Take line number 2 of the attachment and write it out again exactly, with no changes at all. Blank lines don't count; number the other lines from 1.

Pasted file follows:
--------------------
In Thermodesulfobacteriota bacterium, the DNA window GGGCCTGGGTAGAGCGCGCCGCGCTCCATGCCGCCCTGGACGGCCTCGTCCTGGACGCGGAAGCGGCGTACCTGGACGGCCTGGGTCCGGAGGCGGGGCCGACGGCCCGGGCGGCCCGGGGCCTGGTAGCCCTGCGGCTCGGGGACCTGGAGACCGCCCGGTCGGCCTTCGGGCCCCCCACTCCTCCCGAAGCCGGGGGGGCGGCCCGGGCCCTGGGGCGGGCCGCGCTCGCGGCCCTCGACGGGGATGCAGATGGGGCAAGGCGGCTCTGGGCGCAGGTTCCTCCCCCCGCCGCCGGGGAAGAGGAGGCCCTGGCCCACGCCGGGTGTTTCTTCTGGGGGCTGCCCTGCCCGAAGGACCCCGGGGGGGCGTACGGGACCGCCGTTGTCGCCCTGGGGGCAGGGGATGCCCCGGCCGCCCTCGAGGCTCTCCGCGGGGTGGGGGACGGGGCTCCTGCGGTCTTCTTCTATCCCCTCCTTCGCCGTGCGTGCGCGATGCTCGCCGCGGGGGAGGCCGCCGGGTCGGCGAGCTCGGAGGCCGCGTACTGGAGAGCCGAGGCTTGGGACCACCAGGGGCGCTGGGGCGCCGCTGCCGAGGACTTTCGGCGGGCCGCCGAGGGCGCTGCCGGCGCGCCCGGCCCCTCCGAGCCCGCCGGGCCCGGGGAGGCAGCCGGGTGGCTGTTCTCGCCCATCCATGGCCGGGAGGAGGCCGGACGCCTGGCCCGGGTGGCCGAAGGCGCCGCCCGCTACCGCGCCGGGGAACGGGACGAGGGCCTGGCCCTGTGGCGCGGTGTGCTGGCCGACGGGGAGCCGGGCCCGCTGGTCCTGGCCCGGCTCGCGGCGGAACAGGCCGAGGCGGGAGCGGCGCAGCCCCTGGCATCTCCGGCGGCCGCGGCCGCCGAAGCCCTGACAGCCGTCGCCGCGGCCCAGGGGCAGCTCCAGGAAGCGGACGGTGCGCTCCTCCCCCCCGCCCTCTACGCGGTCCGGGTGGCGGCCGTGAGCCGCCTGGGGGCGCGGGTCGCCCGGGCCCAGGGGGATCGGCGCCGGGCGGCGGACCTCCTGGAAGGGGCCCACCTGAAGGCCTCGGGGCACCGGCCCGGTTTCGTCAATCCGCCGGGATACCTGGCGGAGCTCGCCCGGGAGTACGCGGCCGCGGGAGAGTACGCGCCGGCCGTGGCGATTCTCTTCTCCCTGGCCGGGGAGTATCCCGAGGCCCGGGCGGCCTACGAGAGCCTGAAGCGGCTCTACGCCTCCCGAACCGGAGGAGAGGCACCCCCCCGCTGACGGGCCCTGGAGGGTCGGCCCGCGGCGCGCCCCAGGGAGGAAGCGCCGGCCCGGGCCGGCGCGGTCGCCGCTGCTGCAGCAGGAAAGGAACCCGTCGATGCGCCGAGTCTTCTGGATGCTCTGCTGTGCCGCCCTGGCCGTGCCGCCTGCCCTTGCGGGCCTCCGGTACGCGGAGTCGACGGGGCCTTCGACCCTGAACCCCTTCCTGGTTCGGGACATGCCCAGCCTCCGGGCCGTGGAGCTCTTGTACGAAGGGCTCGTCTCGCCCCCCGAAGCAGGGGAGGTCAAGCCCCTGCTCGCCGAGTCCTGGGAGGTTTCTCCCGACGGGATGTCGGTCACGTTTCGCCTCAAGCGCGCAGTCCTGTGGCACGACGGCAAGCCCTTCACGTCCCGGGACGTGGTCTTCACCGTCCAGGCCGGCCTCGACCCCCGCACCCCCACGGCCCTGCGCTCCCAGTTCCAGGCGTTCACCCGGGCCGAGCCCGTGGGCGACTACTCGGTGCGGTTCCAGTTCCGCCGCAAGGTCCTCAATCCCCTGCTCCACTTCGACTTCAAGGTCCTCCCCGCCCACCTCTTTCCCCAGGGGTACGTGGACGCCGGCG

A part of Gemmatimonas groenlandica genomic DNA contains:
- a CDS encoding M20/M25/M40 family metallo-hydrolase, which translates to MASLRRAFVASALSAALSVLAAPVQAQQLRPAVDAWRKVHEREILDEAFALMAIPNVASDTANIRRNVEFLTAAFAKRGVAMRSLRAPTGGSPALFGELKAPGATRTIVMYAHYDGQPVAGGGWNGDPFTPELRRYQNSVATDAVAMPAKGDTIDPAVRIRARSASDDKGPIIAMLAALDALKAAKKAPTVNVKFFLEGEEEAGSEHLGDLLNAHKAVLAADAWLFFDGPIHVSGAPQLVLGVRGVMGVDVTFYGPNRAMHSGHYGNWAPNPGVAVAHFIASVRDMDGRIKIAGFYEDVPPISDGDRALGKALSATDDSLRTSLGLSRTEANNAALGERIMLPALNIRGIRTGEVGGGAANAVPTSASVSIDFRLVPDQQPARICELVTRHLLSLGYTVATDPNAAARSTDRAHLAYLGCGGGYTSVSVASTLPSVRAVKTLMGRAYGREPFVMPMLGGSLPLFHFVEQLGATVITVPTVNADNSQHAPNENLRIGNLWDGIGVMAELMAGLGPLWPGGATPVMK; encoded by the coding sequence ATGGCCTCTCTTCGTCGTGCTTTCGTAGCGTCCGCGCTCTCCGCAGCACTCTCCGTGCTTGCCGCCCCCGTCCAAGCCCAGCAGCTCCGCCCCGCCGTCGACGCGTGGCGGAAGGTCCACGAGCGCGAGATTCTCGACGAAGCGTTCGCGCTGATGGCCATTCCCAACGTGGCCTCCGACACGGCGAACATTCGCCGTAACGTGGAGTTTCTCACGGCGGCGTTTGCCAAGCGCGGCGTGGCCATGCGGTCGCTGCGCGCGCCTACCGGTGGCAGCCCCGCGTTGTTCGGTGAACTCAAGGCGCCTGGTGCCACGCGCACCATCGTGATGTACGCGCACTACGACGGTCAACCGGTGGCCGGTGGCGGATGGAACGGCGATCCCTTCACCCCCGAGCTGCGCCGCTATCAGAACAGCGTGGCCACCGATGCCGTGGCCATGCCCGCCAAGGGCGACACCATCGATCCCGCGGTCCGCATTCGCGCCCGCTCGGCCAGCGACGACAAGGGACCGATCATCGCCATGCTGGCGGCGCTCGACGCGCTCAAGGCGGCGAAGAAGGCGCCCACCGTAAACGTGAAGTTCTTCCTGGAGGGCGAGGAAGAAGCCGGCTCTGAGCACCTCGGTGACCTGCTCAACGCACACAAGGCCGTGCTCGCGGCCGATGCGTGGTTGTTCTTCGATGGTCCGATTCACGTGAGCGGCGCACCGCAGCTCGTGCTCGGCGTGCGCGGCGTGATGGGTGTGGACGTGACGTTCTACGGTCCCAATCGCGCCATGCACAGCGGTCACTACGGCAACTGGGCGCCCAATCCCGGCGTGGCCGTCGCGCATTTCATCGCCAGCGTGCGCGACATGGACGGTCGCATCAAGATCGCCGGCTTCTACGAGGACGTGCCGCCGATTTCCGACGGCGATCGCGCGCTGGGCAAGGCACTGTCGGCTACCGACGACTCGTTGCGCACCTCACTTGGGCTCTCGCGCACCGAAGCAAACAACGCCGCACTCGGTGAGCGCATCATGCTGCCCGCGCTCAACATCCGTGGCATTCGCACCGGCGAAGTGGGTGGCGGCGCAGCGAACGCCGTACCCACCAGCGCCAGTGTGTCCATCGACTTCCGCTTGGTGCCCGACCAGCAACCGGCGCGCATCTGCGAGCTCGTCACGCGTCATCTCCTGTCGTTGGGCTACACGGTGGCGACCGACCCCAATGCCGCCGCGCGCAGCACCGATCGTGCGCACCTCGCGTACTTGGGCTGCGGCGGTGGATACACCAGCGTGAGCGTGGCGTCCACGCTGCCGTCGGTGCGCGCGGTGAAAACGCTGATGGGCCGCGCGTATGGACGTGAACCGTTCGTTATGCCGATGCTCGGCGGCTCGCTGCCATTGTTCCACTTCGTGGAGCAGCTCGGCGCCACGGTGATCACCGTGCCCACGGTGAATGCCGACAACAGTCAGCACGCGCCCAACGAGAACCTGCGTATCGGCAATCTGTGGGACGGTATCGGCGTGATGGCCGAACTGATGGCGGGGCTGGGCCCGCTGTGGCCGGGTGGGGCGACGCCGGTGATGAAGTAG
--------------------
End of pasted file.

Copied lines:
A part of Gemmatimonas groenlandica genomic DNA contains: